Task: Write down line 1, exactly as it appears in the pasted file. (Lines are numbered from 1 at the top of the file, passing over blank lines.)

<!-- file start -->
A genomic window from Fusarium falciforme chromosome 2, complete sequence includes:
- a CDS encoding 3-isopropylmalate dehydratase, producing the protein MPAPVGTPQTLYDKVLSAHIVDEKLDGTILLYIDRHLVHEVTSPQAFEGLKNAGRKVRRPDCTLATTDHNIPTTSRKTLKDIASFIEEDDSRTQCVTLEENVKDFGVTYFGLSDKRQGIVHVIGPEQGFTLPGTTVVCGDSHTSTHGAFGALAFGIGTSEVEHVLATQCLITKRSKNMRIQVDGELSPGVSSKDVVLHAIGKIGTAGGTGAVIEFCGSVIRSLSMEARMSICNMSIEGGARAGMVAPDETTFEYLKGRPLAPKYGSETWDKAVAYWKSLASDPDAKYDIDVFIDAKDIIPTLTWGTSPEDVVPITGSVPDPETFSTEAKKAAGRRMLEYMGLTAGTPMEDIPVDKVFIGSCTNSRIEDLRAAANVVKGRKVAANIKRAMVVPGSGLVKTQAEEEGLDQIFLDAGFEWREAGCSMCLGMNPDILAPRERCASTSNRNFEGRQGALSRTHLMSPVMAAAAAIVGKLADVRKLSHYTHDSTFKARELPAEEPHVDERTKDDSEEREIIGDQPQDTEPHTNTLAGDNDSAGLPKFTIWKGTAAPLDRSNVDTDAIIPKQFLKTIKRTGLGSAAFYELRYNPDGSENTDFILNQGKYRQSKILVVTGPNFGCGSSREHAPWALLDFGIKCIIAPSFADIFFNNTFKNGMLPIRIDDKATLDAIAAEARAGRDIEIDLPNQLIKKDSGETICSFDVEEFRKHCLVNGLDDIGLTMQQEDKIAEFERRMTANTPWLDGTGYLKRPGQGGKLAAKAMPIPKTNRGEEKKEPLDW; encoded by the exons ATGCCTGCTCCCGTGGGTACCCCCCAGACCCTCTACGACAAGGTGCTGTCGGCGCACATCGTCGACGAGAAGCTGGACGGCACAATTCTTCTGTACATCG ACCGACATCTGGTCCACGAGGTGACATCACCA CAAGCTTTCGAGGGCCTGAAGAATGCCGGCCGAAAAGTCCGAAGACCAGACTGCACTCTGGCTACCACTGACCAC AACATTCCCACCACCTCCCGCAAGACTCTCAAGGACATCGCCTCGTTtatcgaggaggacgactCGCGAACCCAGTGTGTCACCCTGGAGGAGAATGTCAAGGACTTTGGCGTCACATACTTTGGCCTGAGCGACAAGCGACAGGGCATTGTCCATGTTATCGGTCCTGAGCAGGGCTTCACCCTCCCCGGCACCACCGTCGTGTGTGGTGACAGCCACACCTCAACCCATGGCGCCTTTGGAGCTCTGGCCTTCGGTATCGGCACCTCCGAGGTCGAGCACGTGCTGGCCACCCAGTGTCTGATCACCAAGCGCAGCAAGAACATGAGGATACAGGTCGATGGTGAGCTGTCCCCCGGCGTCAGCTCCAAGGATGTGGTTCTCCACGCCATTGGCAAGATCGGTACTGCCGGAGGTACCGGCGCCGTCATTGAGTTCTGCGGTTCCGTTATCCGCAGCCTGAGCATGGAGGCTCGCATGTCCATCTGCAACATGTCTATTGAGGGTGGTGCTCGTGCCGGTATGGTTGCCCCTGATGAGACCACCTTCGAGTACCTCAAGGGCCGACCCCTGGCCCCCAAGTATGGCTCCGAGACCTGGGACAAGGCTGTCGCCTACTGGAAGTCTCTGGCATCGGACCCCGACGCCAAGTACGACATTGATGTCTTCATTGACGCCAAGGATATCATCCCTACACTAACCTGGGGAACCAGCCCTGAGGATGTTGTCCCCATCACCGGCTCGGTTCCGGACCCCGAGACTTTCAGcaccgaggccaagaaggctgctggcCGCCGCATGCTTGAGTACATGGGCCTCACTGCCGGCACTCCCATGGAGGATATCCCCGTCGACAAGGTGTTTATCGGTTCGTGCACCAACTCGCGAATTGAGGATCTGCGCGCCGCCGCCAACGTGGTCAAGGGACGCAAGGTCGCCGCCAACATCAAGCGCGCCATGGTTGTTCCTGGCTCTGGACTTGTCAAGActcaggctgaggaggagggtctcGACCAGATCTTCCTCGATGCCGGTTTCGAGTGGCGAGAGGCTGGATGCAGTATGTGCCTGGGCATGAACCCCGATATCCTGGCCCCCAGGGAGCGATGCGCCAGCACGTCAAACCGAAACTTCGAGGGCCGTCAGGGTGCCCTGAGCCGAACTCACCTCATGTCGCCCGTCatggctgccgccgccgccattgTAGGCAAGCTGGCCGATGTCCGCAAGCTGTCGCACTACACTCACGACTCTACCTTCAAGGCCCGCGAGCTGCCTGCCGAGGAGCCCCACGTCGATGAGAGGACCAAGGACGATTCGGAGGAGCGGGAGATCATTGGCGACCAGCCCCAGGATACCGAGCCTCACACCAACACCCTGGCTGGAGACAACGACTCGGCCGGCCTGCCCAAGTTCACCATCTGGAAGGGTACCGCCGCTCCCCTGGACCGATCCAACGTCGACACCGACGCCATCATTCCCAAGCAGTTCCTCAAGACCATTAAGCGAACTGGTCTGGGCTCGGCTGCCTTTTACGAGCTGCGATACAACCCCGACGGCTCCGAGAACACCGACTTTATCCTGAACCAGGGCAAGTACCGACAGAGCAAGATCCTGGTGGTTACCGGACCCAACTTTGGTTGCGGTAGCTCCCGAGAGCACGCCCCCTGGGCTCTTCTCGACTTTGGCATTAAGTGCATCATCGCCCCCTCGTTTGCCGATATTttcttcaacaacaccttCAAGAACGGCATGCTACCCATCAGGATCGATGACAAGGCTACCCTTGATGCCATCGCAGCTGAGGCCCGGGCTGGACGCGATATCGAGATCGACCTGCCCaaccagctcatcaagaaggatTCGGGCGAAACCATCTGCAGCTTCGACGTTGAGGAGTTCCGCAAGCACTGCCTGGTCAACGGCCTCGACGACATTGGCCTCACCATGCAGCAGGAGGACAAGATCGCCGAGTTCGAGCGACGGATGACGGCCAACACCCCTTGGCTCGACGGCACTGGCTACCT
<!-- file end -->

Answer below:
A genomic window from Fusarium falciforme chromosome 2, complete sequence includes: